We discovered that innate immune activation facilitates nuclear reprogramming to pluripotency or to a different cell lineage. Our characterization of this process (Lee et al, Cell 2012) 1 has produced new insights into the mechanisms of nuclear reprogramming. We discovered that innate immune activation causes global changes in the expression of epigenetic modifiers, associated with histone markings that favor nuclear reprogramming. We intend to further elucidate the mechanisms by which innate immune activation facilitates direct reprogramming (transdifferentiation). A major factor involved in innate immune response is the inducible enzyme nitric oxide synthase (iNOS). Our data indicates that iNOS translocates to the nucleus during transdifferentiation and may directly bind and S-nitrosylate epigenetic modifiers. Accordingly, we intend to: 1. Assess the direct effects of S-nitrosylation on epigenetic regulators during transdifferentiation. We will assess the effect of S-nitrosylation on the activity of selected epigenetic factors, and/or their binding to co- factors or chromatin, using immunoblot analyses, IP and ChIP, and the effect of genetic or pharmacologic manipulation of iNOS. We will also elucidate the importance of iNOS translocation and its physical association with epigenetic modifiers in transdifferentiation using genetic and pharmacological methods to disrupt iNOS translocation and binding to selected epigenetic modifiers. 2. Characterize the effects of S-nitrosylation on DNA accessibility and fidelity of transdifferentiation. We will characterize open chromatin regions using DNAse-Seq and Mnase-Seq; bivalent chromatin markings by ChIP-seq, integrated with a global assessment of the transcriptional regulation (RNA-Seq) and determine the importance of iNOS in the fidelity of epigenetic changes required for activation of cell identity genes.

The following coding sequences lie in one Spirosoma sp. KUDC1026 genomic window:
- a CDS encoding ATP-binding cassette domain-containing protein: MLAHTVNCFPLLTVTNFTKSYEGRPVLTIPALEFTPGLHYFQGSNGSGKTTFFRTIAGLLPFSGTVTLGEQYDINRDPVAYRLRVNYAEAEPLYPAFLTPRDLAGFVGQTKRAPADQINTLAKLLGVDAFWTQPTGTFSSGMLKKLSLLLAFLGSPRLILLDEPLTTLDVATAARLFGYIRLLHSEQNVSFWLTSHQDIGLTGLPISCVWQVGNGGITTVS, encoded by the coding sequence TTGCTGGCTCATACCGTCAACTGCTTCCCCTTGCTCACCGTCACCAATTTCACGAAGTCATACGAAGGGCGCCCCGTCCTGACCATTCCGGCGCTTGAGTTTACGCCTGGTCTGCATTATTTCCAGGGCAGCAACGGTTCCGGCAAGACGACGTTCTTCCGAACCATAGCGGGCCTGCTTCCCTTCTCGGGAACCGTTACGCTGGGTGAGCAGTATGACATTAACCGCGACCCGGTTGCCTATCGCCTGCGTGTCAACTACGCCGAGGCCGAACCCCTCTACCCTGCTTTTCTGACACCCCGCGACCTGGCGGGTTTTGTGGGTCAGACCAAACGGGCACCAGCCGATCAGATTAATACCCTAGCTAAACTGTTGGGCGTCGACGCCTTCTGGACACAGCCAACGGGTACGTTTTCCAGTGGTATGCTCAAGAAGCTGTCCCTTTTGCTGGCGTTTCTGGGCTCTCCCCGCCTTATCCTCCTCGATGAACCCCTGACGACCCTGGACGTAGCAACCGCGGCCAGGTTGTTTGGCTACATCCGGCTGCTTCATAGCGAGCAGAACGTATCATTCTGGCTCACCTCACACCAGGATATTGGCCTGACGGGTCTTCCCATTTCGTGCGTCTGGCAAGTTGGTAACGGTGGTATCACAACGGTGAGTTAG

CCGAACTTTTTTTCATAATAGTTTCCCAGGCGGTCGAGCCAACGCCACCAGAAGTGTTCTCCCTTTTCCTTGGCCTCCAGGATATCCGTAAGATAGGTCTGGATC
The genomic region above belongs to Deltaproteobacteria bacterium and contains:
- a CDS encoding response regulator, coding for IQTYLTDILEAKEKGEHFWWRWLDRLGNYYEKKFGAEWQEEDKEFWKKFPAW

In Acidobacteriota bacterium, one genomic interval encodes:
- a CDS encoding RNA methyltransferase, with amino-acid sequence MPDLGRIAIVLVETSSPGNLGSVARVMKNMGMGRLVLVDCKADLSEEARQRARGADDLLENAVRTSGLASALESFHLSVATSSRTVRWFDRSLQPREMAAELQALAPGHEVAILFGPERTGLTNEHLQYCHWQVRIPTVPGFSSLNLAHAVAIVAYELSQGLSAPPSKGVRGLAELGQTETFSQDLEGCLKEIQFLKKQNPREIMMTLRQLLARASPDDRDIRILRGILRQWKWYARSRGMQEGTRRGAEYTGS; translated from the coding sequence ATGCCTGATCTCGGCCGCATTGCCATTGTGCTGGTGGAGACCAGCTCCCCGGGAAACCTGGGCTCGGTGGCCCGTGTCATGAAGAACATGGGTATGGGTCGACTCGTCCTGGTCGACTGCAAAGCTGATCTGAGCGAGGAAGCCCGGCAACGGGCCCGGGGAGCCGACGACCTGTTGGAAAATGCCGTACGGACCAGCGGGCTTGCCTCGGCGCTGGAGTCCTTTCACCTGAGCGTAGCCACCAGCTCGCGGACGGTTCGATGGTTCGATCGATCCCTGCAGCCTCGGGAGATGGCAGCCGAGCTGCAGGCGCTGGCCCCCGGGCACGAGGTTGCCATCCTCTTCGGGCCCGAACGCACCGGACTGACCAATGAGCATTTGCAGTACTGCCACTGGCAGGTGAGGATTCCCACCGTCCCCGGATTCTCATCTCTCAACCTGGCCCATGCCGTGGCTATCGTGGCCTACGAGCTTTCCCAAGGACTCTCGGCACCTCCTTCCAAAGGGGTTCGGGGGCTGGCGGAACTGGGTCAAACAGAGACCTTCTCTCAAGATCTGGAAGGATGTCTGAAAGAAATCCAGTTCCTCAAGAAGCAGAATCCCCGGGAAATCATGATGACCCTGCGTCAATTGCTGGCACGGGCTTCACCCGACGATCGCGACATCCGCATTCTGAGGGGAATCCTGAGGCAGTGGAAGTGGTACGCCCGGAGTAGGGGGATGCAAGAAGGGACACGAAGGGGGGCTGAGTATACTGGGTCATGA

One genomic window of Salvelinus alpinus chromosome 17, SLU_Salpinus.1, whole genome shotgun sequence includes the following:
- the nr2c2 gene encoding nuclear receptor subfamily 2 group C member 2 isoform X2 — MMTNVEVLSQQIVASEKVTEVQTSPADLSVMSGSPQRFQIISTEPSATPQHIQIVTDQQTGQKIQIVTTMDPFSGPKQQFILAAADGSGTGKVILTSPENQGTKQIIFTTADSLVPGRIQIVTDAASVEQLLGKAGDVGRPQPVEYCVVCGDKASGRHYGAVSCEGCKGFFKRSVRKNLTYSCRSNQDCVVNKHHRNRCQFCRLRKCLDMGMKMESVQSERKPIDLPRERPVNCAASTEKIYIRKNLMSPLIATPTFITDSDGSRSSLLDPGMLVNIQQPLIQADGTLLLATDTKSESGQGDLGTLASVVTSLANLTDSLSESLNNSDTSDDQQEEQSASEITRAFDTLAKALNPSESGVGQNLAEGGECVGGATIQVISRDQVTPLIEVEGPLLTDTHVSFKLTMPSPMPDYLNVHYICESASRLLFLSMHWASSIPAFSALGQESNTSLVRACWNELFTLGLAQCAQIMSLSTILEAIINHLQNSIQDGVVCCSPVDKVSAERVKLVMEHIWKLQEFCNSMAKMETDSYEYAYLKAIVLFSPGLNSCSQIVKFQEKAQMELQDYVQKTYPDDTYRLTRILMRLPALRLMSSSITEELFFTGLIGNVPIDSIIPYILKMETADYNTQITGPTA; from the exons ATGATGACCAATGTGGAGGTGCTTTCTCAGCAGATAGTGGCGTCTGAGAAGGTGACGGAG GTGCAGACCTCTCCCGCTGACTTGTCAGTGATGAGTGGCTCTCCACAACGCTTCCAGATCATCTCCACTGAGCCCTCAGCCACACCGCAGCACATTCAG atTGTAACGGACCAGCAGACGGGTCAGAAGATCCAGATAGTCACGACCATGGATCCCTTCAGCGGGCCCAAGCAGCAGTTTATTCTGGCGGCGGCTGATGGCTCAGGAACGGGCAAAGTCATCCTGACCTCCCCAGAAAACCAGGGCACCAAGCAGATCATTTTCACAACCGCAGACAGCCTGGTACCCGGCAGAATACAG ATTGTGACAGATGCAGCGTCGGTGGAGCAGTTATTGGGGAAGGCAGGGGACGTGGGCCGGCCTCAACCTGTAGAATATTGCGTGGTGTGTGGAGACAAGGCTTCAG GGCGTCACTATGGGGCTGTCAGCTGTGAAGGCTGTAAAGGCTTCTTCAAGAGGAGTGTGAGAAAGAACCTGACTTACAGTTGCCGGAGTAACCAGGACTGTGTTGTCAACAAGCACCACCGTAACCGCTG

|Effective start/end date||7/1/18 → 3/31/22|
- Methodist Hospital Research Institute (AGMT00003306AM1//R01HL133254-03)
- National Heart, Lung, and Blood Institute (AGMT00003306AM1//R01HL133254-03)
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